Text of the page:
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New Media Campaign Urges Families To Have A Gameplan For Times of Disaster

 

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“Don’t Wait. Communicate.” That’s the tagline of a just-launched new series of PSAs from the Ad Council and the Federal Emergency Management Agency (FEMA) —created pro bono by Chicago ad agency Schafer Condon Carter–to encourage families to develop an emergency communication plan before a disaster occurs.

The new campaign comes at the start of the 12th annual National Preparedness Month and just after the recent 10th anniversary of Hurricane Katrina which struck New Orleans with devastating effect.

The new campaign includes English and Spanish-language TV, radio, outdoor, print and digital PSAs. The messages illustrate the importance of having a family plan in the event of an emergency. The PSAs direct audiences to Ready.gov/communicate for tools and resources to help develop and practice a family emergency communication plan.

David Selby, President and Managing Partner of SCC, said, “This new campaign provides powerful imagery and a critically important call-to-action that we hope will cause individuals and families to pay attention, lean in and, ultimately, take action.”

One of the new campaign spots can be seen here.

“Through the Ready campaign, we’ve made a lot of progress educating and empowering Americans to prepare for all types of emergencies but there are still so many families that don’t have a plan, said Lisa Sherman, President and CEO of the Ad Council. “Having these conversations is really important and can have a big impact on our families’ safety in the event of a disaster.”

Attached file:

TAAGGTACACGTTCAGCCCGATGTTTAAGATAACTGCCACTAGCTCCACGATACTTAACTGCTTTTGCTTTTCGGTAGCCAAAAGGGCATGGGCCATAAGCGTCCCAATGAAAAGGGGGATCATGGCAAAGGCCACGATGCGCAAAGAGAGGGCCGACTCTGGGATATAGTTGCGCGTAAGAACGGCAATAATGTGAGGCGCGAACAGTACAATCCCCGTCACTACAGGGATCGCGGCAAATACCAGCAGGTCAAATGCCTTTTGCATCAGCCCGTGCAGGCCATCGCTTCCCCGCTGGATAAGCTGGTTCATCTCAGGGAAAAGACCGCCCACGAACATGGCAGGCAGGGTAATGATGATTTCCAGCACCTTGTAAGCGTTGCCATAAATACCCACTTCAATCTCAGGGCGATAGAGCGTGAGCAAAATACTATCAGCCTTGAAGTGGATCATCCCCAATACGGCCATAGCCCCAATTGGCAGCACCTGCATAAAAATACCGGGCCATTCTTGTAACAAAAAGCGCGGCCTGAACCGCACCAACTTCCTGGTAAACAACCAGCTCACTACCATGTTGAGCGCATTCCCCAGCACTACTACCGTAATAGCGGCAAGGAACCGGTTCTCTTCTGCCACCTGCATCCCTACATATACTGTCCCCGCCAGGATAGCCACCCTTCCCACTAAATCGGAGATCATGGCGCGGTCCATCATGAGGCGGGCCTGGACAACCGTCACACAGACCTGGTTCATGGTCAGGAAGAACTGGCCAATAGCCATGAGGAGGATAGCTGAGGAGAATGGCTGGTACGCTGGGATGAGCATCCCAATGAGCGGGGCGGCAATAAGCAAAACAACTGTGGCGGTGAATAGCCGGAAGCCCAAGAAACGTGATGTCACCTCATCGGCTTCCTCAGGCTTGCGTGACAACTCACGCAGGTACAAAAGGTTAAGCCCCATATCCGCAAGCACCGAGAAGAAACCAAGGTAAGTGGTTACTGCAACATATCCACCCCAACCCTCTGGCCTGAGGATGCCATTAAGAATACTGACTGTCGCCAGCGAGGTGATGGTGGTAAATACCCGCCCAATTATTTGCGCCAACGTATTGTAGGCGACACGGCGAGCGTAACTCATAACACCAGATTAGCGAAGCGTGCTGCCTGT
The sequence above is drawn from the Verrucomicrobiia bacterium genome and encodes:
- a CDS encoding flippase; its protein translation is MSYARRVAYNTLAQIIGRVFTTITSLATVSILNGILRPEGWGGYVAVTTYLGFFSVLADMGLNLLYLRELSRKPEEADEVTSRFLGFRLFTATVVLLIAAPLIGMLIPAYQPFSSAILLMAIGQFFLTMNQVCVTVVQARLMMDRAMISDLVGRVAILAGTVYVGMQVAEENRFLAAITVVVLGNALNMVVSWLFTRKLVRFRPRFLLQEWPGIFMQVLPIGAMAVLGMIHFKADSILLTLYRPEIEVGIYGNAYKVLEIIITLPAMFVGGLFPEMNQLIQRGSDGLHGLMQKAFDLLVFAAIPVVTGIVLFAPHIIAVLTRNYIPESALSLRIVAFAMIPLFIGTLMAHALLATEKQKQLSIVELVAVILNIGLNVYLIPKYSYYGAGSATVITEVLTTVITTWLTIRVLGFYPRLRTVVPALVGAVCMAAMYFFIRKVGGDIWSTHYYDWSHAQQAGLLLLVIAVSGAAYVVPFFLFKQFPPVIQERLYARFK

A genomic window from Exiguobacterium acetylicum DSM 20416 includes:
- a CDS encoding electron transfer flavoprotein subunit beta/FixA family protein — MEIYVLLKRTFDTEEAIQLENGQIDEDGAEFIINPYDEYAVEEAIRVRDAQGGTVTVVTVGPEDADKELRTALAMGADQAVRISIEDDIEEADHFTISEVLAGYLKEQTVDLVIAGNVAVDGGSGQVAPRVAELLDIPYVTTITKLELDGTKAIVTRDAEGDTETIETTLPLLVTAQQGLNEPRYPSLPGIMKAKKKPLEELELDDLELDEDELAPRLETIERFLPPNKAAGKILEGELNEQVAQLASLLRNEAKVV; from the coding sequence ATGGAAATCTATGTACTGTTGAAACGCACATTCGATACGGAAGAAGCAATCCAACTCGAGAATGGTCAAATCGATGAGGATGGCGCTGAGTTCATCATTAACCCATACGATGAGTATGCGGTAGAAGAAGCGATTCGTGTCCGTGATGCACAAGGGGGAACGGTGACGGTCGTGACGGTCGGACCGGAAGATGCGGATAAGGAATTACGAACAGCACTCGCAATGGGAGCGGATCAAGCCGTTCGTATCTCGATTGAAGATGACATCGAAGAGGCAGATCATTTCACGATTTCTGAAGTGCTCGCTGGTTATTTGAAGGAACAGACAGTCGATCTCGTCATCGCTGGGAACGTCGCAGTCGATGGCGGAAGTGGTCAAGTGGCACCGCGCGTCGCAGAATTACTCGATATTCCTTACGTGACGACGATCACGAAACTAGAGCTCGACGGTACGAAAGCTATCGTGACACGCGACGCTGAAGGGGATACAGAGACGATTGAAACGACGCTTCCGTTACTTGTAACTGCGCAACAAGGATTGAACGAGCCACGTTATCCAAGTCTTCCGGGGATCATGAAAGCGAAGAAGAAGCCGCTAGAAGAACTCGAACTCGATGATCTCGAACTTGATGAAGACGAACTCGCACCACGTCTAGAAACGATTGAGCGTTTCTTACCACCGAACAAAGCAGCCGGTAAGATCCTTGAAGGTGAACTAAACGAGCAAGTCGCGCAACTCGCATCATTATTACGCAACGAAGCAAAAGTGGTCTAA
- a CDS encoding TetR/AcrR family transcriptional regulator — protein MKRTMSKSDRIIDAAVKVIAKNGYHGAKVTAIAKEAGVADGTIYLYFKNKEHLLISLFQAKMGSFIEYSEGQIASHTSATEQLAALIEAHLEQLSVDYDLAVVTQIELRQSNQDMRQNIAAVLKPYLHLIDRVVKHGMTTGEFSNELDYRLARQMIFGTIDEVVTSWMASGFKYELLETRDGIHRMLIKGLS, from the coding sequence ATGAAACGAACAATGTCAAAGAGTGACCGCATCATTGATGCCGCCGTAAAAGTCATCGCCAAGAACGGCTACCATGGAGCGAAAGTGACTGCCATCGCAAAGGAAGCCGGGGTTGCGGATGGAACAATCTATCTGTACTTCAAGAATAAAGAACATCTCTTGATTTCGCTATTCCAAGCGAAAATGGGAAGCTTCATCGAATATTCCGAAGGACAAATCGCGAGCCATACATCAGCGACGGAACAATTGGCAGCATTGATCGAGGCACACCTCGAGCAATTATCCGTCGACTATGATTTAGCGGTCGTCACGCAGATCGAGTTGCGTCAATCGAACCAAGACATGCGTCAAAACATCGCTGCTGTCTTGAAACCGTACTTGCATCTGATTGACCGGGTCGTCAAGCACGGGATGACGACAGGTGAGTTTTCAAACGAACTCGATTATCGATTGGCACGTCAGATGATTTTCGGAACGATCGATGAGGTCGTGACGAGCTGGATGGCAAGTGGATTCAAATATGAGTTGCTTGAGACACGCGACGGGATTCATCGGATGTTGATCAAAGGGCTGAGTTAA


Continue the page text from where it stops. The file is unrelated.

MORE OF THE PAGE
Localized television and radio PSAs were created and will be available for 27 states, Guam, the U.S. Virgin Islands, Washington D.C., and New York City as part of an ongoing collaboration with state and local emergency management partners.

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The Author

John McCarthy

John McCarthy

John McCarthy is primarily known for his investigative reporting on the U.S. Virgin Islands. A series of reports beginning in the 1990's revealed that there was everything from coliform bacteria to Cryptosporidium in locally-bottled St. Croix drinking water, according to a then-unpublished University of the Virgin Islands sampling. Another report, following Hurricane Hugo in 1989, cited a Federal Emergency Management Agency (FEMA) confidential overview that said that over 50 percent of the U.S. Virgin Islands public lives below the poverty line. The Virgin Islands Free Press is the only Caribbean news source to regularly incorporate the findings of U.S. Freedom of Information Act requests. John's articles have appeared in the BVI Beacon, St. Croix Avis, San Juan Star and Virgin Islands Daily News. He is the former news director of WSVI-TV Channel 8 on St. Croix.

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